Last week, I was sitting at my favorite restaurant—Tasting Counter—and, as I watched the chef plate each dish with shock and awe, I started to think about why that matters so much. Why is plating so important? Or the architecture of a restaurant? Or the lighting? And music?
Is it pretentious? Is it an unnecessary added expense that raises the menu prices? I mean—it doesn’t make the food taste any better. Or does it?
It brought up this idea of mood for me. How artists and filmmakers use lighting and colors and tone and tempo to create an experience. And it’s only through that experience that you can fully receive what’s being given to you.
Sure, someone can read you the script or tell you what it’s about. But you can’t quite receive the story in the same way without the mood.
It’s why we spend time setting the energetic space before any Content Call in our work, and then start the work with a 10-minute meditation, followed by specific colors, archetypal images, and sacred geometry all throughout the teachings.
Could I teach without all of that? Sure. But people wouldn’t be able to receive the work as fully.
Because mood is the portal through which we alter reality. We set the stage a new, different experience. No matter how busy or crazy life is feeling, when we enter into the Sacred Circle, we help create a mood that allows you to drop all of it and surrender to the work fully—even for just an hour.
Mood is how an artist constructs the container—the portal—to allow their participants to fully interact with the essence inside.
It transmits us to another reality. Like the filmmaker who can send us to space. Or the novelist who can make us suspend disbelief for a moment. Or the dance who can draw us in to a world of magic and mystery.
Each artist is creating a portal for us to access some kind of magic. We are altering our consciousness. Leaving everyday reality. And having an experience we couldn’t otherwise have.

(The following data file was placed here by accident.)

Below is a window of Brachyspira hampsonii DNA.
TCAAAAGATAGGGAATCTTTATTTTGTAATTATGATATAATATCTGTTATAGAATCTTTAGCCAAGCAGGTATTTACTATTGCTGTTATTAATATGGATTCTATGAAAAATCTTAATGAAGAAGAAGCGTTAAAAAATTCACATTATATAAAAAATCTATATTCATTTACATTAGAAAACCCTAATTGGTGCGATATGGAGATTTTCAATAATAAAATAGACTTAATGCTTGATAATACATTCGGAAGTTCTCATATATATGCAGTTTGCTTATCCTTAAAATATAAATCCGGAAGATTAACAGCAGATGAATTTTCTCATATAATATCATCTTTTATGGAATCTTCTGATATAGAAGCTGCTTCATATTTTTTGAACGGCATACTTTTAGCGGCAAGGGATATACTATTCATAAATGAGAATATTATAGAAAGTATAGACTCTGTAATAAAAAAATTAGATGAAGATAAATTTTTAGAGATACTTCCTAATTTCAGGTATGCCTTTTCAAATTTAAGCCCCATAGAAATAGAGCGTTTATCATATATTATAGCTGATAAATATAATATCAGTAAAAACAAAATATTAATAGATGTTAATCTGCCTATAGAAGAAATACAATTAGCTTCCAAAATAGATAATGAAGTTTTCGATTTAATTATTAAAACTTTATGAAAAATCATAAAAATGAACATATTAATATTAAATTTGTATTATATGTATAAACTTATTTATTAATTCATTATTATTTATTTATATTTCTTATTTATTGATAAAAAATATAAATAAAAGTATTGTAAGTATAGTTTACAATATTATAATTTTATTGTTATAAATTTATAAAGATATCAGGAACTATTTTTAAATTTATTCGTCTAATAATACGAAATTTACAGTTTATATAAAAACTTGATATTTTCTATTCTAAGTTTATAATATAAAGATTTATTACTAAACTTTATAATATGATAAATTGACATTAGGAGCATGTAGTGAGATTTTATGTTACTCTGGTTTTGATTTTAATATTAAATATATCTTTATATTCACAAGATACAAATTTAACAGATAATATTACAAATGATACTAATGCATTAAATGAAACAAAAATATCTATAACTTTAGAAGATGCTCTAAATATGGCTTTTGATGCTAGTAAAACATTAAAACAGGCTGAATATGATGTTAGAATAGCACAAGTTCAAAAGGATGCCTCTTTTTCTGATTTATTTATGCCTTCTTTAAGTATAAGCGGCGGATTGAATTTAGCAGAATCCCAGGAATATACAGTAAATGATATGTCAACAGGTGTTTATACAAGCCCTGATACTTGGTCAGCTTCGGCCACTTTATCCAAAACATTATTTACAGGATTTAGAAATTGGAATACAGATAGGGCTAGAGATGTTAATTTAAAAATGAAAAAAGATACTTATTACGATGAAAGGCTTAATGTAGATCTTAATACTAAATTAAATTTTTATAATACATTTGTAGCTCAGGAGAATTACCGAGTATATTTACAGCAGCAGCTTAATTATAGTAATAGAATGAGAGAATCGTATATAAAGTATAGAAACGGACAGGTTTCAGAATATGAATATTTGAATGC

When I’m sitting at Tasting Counter, it’s that very mood—through design and lighting and music and plating—that allows me to close my eyes and fully commune with the food. It’s the art that allows me to have a different, heightened experience than I could have otherwise.
We’re intensely conscious of mood in my work. Of the way we structure and create safe spaces in the group. So that things can be said there that could never be said elsewhere. Stories of sexual trauma spoken for the first time. Vulnerable confessions about money. About physical abuse. About shame and trauma.
Laughter and tears. Dance parties. Jokes. Safety.
We create calls that are incredibly intellectually challenging and yet somehow are felt more than they’re understood. Through the use of visuals and archetypal images, through relatable stories and emotional questions—it brings forth a mood that is—quite frankly—necessary to engage with the work.
I’ve long called my work art. Because it is. And that lens has helped me to see and connect with it in a different way than I possibly could a “business.”
But I see my clients’ work and colleagues’ work just as much as art. In fact, all work can be—and is—art. All work needs to be conscious of the small details that create mood. Of the ways in which we’re creating containers to transport our participants to another place.
Isn’t that why fancy furniture stores offer bottled waters? Why wedding dress shops have scheduled appointments and bottles of champagne? Why open houses offer cheese and wine?
They’re creating a mood—an experience—which allows you to alter your consciousness and deepen into the experience. For a moment, to fully surrender to what is in front of you.
I mean, I have a different experience with a gorgeous painting in a well-lit and well-curated museum than I do when it’s on the floor in a messy home. The painting is still the same, but the mood and experience is totally different.
I’ve been thinking a lot this week about the way I create mood and experience in all of my containers—on my calls, on this blog, in the decoration of my home, even in my marriage.
How does the way I create allow others to experience it more deeply—or not?
How are you creating mood in the containers of your life?